Sunday, October 16, 2016

You don't always need a justification for a test ...

I was just listening to a Neil Degrasse Tyson lecture whilst out in my garden stargazing, and he had this amazing story I knew needed to be added here.



As you can imagine - there's huge competition for time on the space-based Hubble telescope.  Not just anyone can use time on it - and typically you need to put forward a business case for it, something like,

  • We want to observe the following nebula, to look for any stars which might be in the process of forming
  • We want to look at this star over the following days to look for exoplanets
  • We want to get a better view of the following supernova remnant


Obviously the director in charge has to queue up these requests as best they can, but they're also allowed a small about of time, that they can allocate for any whimsical reason they want.

So the director tried something radical - they'd pick an area of the sky and stare at it for 10 days.  And for something even more daring, they're try to point away from the spiral of the Milky Way (our galaxy), away from any star clusters, or galactic clusters.

They'd try to find the most boring part of the sky, and just see what's there.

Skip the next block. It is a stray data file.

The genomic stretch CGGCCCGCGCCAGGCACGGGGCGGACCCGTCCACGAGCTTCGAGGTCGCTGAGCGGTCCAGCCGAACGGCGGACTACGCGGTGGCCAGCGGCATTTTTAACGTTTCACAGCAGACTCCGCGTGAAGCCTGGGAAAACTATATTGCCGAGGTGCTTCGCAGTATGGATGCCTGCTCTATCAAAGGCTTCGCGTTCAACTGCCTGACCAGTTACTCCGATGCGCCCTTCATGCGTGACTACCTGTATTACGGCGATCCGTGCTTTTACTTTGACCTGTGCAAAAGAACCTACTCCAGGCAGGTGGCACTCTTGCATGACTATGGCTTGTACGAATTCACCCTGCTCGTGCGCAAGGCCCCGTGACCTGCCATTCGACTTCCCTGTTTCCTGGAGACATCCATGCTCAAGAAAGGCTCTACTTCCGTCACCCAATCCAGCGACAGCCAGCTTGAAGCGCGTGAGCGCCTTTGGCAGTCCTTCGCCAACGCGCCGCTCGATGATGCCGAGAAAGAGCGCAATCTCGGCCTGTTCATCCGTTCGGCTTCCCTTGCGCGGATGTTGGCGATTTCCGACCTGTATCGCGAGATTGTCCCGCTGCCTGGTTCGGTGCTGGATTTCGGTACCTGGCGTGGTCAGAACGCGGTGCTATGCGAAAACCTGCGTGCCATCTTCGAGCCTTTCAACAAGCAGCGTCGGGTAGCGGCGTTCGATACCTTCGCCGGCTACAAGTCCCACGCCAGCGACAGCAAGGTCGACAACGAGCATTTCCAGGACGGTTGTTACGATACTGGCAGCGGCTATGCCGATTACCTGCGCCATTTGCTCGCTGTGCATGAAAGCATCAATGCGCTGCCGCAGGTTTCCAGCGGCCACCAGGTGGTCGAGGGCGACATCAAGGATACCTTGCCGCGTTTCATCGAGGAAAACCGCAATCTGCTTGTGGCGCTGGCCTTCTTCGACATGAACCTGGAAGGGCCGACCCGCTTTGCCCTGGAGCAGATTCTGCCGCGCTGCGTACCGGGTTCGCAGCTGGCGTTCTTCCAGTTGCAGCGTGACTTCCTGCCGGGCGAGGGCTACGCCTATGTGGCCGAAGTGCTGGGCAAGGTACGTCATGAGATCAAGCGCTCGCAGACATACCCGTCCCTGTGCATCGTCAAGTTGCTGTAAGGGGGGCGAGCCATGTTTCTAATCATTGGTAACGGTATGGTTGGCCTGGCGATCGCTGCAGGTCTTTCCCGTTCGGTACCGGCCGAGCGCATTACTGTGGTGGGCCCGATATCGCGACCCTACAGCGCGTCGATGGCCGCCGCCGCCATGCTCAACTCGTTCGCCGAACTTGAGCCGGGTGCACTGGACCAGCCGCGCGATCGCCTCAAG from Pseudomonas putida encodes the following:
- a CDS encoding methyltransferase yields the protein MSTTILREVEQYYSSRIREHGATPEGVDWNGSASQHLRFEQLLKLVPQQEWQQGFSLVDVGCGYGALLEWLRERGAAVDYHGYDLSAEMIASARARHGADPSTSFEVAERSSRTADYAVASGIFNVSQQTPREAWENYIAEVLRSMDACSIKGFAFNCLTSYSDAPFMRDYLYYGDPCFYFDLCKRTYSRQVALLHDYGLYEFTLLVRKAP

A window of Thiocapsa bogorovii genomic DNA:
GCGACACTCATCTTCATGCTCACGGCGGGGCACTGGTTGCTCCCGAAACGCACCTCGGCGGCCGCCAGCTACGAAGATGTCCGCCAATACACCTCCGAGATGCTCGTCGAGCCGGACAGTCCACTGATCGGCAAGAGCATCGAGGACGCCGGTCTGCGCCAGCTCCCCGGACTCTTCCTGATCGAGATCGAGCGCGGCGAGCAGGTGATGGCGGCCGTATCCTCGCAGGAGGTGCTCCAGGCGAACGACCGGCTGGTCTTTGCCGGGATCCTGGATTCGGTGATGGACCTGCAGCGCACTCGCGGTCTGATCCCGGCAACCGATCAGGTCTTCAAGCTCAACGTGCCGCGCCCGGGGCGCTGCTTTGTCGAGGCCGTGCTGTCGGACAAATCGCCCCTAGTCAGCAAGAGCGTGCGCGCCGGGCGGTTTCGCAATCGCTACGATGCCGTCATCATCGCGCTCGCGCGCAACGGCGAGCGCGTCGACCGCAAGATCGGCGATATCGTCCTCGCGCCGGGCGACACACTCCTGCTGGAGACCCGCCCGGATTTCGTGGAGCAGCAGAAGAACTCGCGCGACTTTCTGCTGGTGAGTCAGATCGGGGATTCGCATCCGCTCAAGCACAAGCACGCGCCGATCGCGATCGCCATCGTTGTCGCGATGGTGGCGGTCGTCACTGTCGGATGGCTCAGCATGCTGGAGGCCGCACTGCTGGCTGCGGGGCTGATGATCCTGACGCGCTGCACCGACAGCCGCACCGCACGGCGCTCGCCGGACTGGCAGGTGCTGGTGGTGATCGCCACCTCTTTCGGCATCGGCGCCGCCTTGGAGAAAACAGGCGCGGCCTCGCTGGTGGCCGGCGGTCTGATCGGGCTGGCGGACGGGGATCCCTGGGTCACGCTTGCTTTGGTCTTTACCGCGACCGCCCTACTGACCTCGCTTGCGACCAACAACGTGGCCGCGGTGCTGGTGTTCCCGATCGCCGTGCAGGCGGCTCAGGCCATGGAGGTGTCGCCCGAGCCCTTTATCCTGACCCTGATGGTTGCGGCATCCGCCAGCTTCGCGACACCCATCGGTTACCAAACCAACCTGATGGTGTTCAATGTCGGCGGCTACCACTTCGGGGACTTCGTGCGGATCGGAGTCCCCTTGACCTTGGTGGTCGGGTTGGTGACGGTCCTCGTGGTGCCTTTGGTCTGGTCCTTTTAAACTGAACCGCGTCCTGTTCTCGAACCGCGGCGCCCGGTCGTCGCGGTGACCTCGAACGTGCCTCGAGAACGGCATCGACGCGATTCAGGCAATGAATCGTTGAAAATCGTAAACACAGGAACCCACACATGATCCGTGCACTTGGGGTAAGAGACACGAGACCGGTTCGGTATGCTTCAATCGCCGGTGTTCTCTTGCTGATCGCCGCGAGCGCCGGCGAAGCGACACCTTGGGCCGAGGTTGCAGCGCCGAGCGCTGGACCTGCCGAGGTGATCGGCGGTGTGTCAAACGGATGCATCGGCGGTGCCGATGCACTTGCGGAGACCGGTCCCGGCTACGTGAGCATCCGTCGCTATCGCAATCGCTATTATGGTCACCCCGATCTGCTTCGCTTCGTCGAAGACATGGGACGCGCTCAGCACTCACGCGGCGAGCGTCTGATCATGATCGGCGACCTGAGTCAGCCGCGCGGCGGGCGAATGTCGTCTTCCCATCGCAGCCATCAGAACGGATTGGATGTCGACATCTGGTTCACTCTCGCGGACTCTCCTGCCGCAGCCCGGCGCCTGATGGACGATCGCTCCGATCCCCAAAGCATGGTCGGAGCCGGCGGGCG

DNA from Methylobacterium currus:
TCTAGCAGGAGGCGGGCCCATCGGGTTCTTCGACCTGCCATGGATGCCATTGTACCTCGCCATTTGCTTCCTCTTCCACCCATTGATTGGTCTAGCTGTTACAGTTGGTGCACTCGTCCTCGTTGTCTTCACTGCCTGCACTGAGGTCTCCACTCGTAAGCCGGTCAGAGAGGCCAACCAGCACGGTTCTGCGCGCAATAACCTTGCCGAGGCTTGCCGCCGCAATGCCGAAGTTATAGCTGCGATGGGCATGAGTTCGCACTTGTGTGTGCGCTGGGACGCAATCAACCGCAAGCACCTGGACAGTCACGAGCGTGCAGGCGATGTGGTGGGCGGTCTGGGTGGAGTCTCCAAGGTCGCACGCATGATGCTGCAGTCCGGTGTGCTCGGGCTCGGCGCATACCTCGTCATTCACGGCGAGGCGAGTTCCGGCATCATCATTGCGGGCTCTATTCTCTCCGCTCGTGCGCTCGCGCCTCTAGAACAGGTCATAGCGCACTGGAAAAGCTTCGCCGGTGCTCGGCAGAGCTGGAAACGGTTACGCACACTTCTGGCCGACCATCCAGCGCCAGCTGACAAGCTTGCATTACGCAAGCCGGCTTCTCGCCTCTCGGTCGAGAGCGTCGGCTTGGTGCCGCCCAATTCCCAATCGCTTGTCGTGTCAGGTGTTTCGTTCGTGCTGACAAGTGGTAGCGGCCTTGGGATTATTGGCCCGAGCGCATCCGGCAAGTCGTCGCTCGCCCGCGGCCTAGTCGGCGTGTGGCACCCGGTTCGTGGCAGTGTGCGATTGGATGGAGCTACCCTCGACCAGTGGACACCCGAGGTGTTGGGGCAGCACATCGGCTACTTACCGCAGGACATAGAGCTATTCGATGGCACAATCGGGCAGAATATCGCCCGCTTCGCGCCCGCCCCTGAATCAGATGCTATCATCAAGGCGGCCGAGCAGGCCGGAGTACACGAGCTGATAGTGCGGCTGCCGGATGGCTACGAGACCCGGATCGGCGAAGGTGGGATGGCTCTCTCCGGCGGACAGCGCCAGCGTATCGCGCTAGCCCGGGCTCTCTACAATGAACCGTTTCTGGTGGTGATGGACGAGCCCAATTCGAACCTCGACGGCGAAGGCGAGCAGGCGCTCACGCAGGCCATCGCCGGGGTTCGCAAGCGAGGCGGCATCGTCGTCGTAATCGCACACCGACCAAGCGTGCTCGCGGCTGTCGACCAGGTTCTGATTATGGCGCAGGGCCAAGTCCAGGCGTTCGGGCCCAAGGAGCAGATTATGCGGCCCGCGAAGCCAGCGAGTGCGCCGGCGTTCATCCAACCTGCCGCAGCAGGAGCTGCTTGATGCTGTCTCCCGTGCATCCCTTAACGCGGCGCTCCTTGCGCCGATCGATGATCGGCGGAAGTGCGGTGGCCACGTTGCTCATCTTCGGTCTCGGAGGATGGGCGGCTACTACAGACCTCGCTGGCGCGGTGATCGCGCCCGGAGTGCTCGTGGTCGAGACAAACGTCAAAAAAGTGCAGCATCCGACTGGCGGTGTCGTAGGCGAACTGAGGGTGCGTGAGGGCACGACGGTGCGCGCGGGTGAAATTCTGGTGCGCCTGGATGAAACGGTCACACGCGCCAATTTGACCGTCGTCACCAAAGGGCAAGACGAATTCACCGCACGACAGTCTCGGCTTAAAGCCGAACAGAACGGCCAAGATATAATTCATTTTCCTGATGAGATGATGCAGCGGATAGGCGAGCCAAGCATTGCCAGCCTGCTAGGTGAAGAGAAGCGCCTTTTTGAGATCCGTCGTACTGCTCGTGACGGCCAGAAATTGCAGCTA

The area they looked at represents the amount of sky you can see through a narrow eyehole in a needle ... at arms length.

And what did they find?  Galaxies ... thousands of them ...


This went on to become known as the Hubble deep field, and for some is considered one of the most important discoveries in the lifetime of the telescope.  It confirmed and made real what we'd suspected about the sheer size of the cosmos in which we live in.  Every one of those points of light is a galaxy, comparable to our own of hundreds of billions of stars.  So many thousands of galaxies, all seen through the eye of a far away needle.

And this discovery wasn't one that you could have been able to justify the business case for.  It was whimsical, but NASA allowed it, because they know sometimes you find amazing things, just giving some time for curiosity.

It reminds me of something James Bach told me earlier in the year, you don't always need a justification for a test.  Indeed sometimes if you're about to try something and someone says "what problems are you expecting", it's easy to talk yourself out of it.  But it's important to give ourselves a little bit of time to try things out.

As long as it's not an unmanageable portion of your day, there's always time for a "I just wonder if..." experiment.


Now Playing: "The Universal", Blur

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